Title:
AIR CONDITIONER SHIELD
Kind Code:
A1


Abstract:
An air conditioner shield includes a first portion, a second portion slidably nested within the first portion, and a retention device. The first portion includes a foot at a near edge, where the foot elevates the near edge of the first portion above the surface of an air conditioner, and a first far lip at a far edge of the first portion, where the lip forms a track. The second portion includes a second near lip at a near edge of the second portion, where the second near lip elevates the near edge of the second portion above the surface of the air conditioner, and where the first lip fits within the foot of the first portion. The second portion further includes a second far lip at a far edge, where the second far lip fits within the track of the first far lip of the first portion.



Inventors:
Swiderski, Robert J. (Woodside, NY, US)
Application Number:
13/924546
Publication Date:
12/25/2014
Filing Date:
06/22/2013
Assignee:
SWIDERSKI ROBERT J.
Primary Class:
International Classes:
F24F13/20
View Patent Images:
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Primary Examiner:
GILBERT, WILLIAM V
Attorney, Agent or Firm:
Robert Swiderski (Woodside, NY, US)
Claims:
1. An air conditioner shield, comprising: a first shield portion, comprising: a foot at a proximal edge of the first shield portion, said foot being configured to elevate the proximal edge of the first shield portion above the surface of an air conditioner; and a first distal lip at a distal edge of the first shield portion, said first distal lip being configured to form a track; a second shield portion slidably nested within the first shield portion, comprising: a second proximal lip at a proximal edge of the second shield portion, said second proximal lip being configured to elevate the proximal edge of the second shield portion above the surface of the air conditioner, wherein the second proximal lip is configured to fit within the foot of the first shield portion; and a second distal lip at a distal edge of the second shield portion, said second distal lip being configured to fit within the track of the first distal lip of the first shield portion; and a retention device configured to anchor the first and second shield portion.

2. The air conditioner shield of claim 1, wherein the retention device is a flexible member comprising a bob at an end distal to the shield.

3. The air conditioner shield of claim 1, wherein the retention device is attached to the second shield portion at an attachment point and passes through a slot in the foot of the first shield portion.

4. The air conditioner shield of claim 4, wherein the attachment point comprises a locking post that, when tightened, clamps the first portion to the second portion.

5. The air conditioner shield of claim 1, wherein the foot at the proximal edge of the first shield portion comprises a means for attaching the foot to the air conditioner.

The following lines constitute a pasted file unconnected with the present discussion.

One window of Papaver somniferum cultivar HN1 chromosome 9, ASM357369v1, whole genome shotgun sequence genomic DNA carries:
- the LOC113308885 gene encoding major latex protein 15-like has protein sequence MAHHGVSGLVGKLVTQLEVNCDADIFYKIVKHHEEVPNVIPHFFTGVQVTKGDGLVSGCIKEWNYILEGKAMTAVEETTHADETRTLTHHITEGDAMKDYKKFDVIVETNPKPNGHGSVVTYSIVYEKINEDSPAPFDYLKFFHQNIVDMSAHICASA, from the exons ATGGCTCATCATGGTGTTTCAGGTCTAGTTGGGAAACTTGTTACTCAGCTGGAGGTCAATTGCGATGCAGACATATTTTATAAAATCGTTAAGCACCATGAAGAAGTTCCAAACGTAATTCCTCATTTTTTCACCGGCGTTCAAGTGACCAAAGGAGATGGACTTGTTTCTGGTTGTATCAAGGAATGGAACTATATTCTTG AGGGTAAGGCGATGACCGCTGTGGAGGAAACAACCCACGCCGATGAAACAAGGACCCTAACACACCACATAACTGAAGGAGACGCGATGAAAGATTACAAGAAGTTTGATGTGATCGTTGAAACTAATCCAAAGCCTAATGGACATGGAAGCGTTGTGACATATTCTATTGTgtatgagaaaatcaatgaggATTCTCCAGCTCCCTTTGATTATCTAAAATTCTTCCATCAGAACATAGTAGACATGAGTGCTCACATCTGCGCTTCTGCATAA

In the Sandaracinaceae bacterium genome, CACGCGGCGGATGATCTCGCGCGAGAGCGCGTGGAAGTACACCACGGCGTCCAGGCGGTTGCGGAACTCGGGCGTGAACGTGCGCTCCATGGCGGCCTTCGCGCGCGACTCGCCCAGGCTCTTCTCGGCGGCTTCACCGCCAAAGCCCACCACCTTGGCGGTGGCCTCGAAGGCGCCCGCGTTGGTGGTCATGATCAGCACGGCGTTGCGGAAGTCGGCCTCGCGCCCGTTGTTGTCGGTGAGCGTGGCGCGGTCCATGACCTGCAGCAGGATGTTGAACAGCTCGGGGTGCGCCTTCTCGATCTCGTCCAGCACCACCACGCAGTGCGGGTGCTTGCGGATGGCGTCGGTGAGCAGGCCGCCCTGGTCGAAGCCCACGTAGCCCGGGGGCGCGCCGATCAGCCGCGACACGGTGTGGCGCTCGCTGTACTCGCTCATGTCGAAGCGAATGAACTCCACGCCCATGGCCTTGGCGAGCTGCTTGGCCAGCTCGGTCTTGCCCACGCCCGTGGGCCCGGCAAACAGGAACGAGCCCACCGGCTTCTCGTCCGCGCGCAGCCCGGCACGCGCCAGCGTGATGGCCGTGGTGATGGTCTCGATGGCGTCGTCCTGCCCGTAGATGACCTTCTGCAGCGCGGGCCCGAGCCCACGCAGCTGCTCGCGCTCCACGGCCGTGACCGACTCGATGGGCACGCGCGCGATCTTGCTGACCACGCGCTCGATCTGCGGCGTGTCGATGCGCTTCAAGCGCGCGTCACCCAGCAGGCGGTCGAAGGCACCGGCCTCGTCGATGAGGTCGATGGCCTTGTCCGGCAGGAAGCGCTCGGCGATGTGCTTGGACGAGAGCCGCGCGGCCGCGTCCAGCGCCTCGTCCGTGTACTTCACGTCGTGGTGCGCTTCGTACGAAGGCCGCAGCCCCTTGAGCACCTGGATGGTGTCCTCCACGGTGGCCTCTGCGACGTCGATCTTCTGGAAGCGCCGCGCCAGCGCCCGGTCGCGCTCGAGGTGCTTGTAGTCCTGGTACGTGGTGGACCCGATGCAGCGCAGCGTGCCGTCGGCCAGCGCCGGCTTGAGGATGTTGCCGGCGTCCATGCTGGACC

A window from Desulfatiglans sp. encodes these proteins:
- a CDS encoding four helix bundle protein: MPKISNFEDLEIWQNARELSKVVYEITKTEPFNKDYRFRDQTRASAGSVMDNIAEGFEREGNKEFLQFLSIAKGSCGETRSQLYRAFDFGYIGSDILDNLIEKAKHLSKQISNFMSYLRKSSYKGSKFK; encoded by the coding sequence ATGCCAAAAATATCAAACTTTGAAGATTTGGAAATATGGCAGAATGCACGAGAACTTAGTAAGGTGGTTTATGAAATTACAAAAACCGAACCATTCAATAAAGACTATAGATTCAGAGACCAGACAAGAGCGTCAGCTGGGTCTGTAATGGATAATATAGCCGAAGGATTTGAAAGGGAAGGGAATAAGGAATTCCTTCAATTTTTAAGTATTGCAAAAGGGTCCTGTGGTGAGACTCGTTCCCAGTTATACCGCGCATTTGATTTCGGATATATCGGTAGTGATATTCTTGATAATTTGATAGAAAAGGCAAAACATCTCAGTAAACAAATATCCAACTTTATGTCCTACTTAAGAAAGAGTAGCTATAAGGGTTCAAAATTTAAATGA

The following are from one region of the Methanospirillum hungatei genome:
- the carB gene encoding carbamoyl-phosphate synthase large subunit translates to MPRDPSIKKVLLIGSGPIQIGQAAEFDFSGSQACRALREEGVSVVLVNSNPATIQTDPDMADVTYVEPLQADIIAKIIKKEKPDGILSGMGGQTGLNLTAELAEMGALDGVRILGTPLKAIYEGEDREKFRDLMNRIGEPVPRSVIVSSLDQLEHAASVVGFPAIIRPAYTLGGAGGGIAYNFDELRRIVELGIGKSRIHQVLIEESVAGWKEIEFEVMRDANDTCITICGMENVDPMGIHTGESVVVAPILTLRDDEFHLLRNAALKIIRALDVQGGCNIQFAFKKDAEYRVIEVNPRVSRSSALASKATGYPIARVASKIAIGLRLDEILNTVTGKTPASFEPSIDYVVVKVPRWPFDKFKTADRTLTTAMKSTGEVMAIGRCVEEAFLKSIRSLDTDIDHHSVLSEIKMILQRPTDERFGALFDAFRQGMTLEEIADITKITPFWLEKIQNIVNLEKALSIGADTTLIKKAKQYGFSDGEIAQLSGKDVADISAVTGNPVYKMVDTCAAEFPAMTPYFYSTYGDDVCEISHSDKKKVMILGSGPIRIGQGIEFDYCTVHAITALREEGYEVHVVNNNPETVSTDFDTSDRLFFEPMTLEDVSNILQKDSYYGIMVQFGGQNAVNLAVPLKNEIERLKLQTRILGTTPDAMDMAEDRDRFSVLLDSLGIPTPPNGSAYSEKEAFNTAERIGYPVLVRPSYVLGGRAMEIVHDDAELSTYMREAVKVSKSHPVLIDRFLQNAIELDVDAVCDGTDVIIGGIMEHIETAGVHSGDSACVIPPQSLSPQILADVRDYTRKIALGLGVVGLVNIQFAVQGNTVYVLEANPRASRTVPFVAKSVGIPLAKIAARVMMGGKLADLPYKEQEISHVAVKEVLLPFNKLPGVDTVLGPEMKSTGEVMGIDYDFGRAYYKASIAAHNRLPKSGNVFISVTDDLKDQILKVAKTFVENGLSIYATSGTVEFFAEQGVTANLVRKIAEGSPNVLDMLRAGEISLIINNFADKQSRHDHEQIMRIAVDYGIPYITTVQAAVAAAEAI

6. The air conditioner shield of claim 1, wherein the first shield portion and the second shield portion each further comprise a support foot positioned between the proximal edge and the distal edge of the respective shield portion.

7. The air conditioner shield of claim 6, wherein each support foot comprises a means for attaching the support foot to the air conditioner.

8. The air conditioner shield of claim 1, wherein the first shield portion comprises a lip on a side edge configured to block motion of the second shield portion.

9. The air conditioner shield of claim 1, wherein the shield is open on its sides to allow air to pass between the shield and the air conditioner.

Description:

BACKGROUND

1. Field of the Invention

The present invention relates to devices for protecting an air conditioner and, in particular, an adjustable shield to cover a window air conditioner.

2. Description of Related Art

Window air conditioners are commonly used throughout the world to provide cooling to a home on an as-needed basis. While these devices may be purchased, installed, and maintained by the resident, they are often very large and heavy, making it inconvenient to remove them once they have been installed. As a result, many window air conditioners are left in place year-round and for very long periods of time.

The nature of a window air conditioner is such that at least two thirds of the device is exposed to the elements. Dust, rain, snow, hail, and other environmental conditions can affect the longevity of the air conditioner and can lead to unsightly buildups of dirt and residue. Furthermore, in urban environments where a single apartment building might have multiple air conditioners belonging to multiple tenants, in windows one above the other, runoff and condensation from air conditioners located higher in the building can fall onto those belonging to lower tenants. This runoff not only increases the amount of dirt and other material that can accumulate on and in the air conditioner, but the impact of the runoff itself can be a nuisance to the tenant.

Furthermore, debris that infiltrates the air conditioner through one of the external vents can come to rest against internal moving components, which in some cases causes a clicking and/or rattling sound during operation. Debris can also break down and decay, providing a place for odor-causing bacteria and fungus to grow.

SUMMARY